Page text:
My Experience: Getting my PADI Open Water Diver Certification

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I’ve always wanted to learn to dive and last week, I finally went for it and completed my PADI Open Water Diver Course in Kota Kinabalu, Sabah! I did it with Scuba Junkie, Kota Kinablu, and they are just awesome! Here’s how I felt before, during, and after the course!

dive blog 03Jesselton Point Jetty, Kota Kinabalu, Sabah

BEFORE

I was worried that I wouldn’t make it out alive. I thought I’d probably drown in the swimming and floating test (which are the first physical tests after passing the theory test) as our skill test was going to be in the sea, and I was afraid of the sea, deep water, and open waters. I could swim fine for a whole hour in a swimming pool, but I’ll always swim close to the edge of the pool. I also couldn’t really float still at one spot in a pool without swimming. I was so worried that I tried to be prepared by swimming at least twice a week for 5 to 10 laps before the course. lol. I also convinced myself that the instructors will be well trained enough to save me incase I become a nervous wreck and just became paralysed upon touching the sea water :’D The boyfie also often reassured me that it is super easy and floating is a ton easier in the sea, but that didn’t really help me and my crazy imaginary scenes.

There. That was actually my only worry which haunted me for weeks prior to attending the course. Such a paranoid person I am. Thank goodness, nothing ever turns out to be the way I imagine them to be.

dive blog 01Here’s how the Theory Class was like. We watched videos and did some assessments with an instructor.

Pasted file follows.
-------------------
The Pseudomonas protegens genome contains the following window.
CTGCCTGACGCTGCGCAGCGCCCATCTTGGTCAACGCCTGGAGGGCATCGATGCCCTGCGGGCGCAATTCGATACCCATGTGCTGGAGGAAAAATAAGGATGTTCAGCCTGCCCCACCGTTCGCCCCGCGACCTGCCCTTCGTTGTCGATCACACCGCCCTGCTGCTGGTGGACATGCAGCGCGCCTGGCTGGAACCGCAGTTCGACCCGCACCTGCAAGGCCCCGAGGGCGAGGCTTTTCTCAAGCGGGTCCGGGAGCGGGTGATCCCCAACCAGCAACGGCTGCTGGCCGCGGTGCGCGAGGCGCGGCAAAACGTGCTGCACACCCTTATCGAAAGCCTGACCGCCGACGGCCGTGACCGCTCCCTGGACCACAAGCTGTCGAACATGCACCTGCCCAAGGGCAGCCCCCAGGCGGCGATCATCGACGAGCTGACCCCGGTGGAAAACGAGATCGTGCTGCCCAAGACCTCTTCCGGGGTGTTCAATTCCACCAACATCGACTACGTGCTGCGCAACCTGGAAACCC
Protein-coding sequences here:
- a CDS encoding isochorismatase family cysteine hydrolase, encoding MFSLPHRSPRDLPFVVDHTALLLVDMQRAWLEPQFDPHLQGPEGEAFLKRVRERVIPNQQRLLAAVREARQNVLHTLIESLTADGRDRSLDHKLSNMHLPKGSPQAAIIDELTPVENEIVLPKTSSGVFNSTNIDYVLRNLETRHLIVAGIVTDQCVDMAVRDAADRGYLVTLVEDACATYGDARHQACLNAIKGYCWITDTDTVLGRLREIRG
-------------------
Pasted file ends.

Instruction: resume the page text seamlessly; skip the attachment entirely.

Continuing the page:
DURING

Here are some things that we did during the course and what I felt about some skills and elements. How it all came together and made it an absolutely interesting and amazing experience.

1. The Swimming and Floating Test

We were taken to a beautiful quiet island in the Tunku Abdul Rahman National Park. Our swimming and floating tests were done in the beautiful clear waters beside a white sandy beach.

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I was the last to jump off the boat as I was slightly hesitant. I did tell my instructor that I was afraid, so he jumped in the water too. Not sure if it’s what they normally practice because this is JUST a 200m swimming test, but it made me feel a ton better that he was in the water as well, just incase (haha feel so lousy here). Looking down at the clear deep waters from the edge of the boat, I was totally screaming inside, but took a deep breath and just jumped anyway. To my surprise, it was super easy to float and swim in the salt water, I could float so easily and so relaxingly that I enjoyed the entire test. I even took my time swimming and enjoyed the view of little fishes wandering around beneath me.